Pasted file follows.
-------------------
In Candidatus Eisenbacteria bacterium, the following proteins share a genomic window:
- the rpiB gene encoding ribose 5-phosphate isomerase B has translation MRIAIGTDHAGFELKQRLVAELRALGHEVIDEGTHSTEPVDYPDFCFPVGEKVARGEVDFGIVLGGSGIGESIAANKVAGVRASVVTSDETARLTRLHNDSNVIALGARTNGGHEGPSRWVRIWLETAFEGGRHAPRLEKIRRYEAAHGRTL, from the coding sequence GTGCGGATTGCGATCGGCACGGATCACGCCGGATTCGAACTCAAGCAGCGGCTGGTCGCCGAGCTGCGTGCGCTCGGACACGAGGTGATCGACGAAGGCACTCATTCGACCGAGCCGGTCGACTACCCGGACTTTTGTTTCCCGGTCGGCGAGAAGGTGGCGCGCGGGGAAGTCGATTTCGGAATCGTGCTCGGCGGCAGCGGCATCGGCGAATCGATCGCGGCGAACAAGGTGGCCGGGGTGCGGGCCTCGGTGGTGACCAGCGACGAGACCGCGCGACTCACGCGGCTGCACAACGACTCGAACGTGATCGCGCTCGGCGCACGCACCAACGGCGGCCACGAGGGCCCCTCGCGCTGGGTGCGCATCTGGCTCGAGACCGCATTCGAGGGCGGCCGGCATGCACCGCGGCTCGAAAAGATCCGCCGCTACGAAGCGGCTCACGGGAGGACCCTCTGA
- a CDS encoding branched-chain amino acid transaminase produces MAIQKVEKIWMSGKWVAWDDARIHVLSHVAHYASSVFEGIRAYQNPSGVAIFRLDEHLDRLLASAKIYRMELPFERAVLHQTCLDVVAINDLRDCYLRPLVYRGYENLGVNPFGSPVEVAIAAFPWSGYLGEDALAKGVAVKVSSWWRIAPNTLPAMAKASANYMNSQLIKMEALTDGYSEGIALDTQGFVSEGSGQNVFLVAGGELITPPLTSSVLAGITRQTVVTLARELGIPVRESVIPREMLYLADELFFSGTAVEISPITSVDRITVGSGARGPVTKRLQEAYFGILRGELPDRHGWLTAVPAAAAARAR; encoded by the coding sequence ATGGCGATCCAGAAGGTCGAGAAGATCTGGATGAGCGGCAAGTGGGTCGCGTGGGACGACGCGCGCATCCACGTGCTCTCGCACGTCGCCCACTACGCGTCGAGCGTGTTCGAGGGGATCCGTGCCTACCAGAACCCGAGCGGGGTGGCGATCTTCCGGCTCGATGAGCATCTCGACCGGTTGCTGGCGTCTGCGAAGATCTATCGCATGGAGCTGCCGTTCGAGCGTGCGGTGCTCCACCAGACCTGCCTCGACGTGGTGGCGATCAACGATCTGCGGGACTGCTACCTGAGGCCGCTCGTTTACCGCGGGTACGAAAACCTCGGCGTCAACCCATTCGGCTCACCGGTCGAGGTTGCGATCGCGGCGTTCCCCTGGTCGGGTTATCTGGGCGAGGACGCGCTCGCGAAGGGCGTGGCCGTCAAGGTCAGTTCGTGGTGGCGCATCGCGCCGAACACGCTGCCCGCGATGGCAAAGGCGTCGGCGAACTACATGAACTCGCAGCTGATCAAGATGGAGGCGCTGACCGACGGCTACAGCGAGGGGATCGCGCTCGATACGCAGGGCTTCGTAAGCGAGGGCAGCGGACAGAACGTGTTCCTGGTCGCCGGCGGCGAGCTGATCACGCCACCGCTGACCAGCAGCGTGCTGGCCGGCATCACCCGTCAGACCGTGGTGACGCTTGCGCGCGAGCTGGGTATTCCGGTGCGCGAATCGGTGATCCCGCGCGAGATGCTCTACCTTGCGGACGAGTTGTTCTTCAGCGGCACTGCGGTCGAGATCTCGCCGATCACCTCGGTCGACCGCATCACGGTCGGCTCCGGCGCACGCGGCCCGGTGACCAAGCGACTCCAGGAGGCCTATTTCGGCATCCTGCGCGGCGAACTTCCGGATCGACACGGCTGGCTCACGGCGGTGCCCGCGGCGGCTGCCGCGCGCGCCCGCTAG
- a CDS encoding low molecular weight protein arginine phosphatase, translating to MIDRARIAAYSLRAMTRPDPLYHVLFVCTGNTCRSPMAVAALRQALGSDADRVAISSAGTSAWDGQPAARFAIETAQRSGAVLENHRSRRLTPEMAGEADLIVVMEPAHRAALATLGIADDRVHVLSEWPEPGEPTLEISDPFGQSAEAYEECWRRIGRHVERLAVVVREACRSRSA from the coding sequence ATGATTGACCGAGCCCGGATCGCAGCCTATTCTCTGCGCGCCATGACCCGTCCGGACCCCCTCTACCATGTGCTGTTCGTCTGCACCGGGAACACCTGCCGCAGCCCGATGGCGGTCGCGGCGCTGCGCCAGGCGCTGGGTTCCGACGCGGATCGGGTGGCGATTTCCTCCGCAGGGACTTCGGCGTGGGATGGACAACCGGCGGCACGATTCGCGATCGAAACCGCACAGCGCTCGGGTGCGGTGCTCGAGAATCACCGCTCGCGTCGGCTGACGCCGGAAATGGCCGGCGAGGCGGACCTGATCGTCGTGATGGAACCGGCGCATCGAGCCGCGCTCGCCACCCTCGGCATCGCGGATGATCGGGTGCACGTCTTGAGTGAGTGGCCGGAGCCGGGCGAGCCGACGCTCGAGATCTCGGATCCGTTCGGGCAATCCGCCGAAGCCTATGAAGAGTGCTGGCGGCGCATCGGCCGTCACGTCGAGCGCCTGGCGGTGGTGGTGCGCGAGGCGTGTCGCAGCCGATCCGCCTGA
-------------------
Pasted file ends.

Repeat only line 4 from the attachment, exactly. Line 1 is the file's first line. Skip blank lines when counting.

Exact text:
- a CDS encoding low molecular weight protein arginine phosphatase, translating to MIDRARIAAYSLRAMTRPDPLYHVLFVCTGNTCRSPMAVAALRQALGSDADRVAISSAGTSAWDGQPAARFAIETAQRSGAVLENHRSRRLTPEMAGEADLIVVMEPAHRAALATLGIADDRVHVLSEWPEPGEPTLEISDPFGQSAEAYEECWRRIGRHVERLAVVVREACRSRSA from the coding sequence ATGATTGACCGAGCCCGGATCGCAGCCTATTCTCTGCGCGCCATGACCCGTCCGGACCCCCTCTACCATGTGCTGTTCGTCTGCACCGGGAACACCTGCCGCAGCCCGATGGCGGTCGCGGCGCTGCGCCAGGCGCTGGGTTCCGACGCGGATCGGGTGGCGATTTCCTCCGCAGGGACTTCGGCGTGGGATGGACAACCGGCGGCACGATTCGCGATCGAAACCGCACAGCGCTCGGGTGCGGTGCTCGAGAATCACCGCTCGCGTCGGCTGACGCCGGAAATGGCCGGCGAGGCGGACCTGATCGTCGTGATGGAACCGGCGCATCGAGCCGCGCTCGCCACCCTCGGCATCGCGGATGATCGGGTGCACGTCTTGAGTGAGTGGCCGGAGCCGGGCGAGCCGACGCTCGAGATCTCGGATCCGTTCGGGCAATCCGCCGAAGCCTATGAAGAGTGCTGGCGGCGCATCGGCCGTCACGTCGAGCGCCTGGCGGTGGTGGTGCGCGAGGCGTGTCGCAGCCGATCCGCCTGA